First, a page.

The so-called "Orderly Return Law" (Geordnete-Rückkehr-Gesetz), which was enacted in Germany a year ago has failed to achieve its objective of raising the number of deportations in the first six months of its existence.
Between September 2019 and February 2020, the total number of deportees from Germany stood at 10,276 failed asylum seekers — nearly 1,000 cases short compared to the same period a year earlier, before the controversial law had even been enacted. However, the Ministry of the Interior said that it was too early to draw conclusions from that data set.
Pandemic pauses deportations
The COVID-19 outbreak in Germany resulted in a great reduction in numbers of people being deported from Germany. At the height of the public health crisis in April, there were only 28 deportations.
By July 2020, the situation had stabilized and the number of deportations rose back to 787 - but still a far short of the numbers recorded in February 2020, which were well over 1,500.
Meanwhile the numbers of attempted but not fully executed deportations remained roughly the same when compared to the previous year: between September 2019 and February 2020, there had been a total of 13,759 deportation procedures initiated which hadn't come to fruition. The figure representing the same period the previous year was only marginally higher with 13,835 such cases.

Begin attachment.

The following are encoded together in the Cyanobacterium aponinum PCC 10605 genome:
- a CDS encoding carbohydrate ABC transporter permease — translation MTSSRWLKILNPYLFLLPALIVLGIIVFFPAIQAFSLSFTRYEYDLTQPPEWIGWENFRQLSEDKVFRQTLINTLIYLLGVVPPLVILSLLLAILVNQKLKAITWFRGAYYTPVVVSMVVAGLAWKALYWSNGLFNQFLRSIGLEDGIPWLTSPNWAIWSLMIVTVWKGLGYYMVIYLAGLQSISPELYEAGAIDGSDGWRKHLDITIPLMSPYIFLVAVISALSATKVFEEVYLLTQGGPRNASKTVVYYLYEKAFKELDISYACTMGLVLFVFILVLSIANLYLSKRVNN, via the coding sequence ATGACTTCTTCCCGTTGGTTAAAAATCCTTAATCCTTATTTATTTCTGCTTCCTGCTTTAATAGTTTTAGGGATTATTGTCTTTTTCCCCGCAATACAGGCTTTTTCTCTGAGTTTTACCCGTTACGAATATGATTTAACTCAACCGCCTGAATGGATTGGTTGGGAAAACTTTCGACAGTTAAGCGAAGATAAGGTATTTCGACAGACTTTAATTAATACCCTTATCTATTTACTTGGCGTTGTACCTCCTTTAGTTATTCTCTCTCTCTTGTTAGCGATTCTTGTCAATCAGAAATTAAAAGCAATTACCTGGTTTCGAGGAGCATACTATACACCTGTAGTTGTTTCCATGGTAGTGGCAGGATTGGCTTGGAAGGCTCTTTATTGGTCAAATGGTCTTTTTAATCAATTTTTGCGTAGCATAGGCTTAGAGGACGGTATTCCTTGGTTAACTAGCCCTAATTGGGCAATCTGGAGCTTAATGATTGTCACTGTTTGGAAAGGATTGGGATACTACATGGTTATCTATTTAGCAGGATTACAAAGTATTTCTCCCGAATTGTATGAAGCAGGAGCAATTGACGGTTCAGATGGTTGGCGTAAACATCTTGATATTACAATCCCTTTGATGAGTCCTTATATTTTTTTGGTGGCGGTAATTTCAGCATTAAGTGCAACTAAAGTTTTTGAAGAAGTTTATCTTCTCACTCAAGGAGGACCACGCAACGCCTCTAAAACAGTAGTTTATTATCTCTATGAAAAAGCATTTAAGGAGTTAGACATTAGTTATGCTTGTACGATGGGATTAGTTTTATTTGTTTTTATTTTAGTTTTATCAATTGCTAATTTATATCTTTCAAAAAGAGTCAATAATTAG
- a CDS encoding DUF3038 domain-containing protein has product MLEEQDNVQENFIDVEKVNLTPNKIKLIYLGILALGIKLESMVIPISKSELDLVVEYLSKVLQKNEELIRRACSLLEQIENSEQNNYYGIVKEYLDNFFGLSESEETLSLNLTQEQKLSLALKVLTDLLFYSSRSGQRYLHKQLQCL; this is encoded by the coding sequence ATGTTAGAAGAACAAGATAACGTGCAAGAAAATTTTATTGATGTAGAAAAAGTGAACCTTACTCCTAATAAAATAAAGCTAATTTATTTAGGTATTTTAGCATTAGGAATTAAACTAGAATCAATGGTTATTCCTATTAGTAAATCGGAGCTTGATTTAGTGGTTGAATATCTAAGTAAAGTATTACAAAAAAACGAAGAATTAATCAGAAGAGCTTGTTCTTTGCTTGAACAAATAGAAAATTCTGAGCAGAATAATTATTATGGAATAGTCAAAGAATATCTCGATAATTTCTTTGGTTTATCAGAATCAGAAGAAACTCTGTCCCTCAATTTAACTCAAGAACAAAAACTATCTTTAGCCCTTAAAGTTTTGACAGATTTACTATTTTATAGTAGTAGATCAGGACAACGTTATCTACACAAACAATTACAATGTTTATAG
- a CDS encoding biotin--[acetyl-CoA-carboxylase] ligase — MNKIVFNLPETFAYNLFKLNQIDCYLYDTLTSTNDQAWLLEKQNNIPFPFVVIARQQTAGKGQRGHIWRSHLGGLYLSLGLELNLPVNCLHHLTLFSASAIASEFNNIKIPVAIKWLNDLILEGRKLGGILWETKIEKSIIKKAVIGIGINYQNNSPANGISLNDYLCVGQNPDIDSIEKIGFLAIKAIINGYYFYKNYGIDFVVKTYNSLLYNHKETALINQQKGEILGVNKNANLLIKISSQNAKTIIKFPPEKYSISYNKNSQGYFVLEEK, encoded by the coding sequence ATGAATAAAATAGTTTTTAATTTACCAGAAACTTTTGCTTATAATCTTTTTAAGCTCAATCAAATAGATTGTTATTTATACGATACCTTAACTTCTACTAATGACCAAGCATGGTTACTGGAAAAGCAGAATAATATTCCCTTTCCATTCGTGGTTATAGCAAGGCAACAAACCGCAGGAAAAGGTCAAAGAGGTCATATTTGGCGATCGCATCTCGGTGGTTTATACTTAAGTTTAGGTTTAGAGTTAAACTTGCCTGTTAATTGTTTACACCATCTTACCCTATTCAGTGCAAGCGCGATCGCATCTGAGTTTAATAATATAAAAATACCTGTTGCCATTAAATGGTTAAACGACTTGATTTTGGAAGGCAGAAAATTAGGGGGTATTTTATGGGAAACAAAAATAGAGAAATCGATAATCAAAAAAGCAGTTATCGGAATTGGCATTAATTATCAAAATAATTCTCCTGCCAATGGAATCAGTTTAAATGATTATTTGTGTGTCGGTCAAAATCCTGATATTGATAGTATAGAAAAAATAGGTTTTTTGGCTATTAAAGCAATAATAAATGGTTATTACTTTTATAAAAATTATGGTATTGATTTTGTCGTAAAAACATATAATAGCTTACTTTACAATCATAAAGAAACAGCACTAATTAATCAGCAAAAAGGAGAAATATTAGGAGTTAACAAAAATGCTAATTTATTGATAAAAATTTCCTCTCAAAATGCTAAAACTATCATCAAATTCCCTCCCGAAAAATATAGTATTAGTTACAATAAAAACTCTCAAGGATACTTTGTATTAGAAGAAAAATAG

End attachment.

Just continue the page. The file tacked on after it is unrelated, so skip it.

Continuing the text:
The reasons for failed deportation attempts can be varied, but they include ongoing appeal processes, a lack of cooperation with authorities in the countries of origin of the migrants affected and also failed asylum seekers going into hiding.
Furthermore, there has been a total ban on deportations to Syria due to the ongoing security situation there, meaning that even failed asylum seekers pegged for deportation would not be sent there — for the time being.
(No) orderly return
The "Orderly Return Law" — which officially is called the "Second Law for the Improved Execution of Deportations" (Zweites Gesetz zur besseren Durchsetzung der Ausreisepflicht) was introduced on August 21, 2019.
It was designed to give more power to authorities to apply sanctions against those who do not comply with the lengthy deportation procedures in Germany. Under the new law, people who are a flight-risk can now be detained prior to their deportation.
Furthermore, the law allows authorities to start proceedings against migrants and refugees who lie on their asylum applications.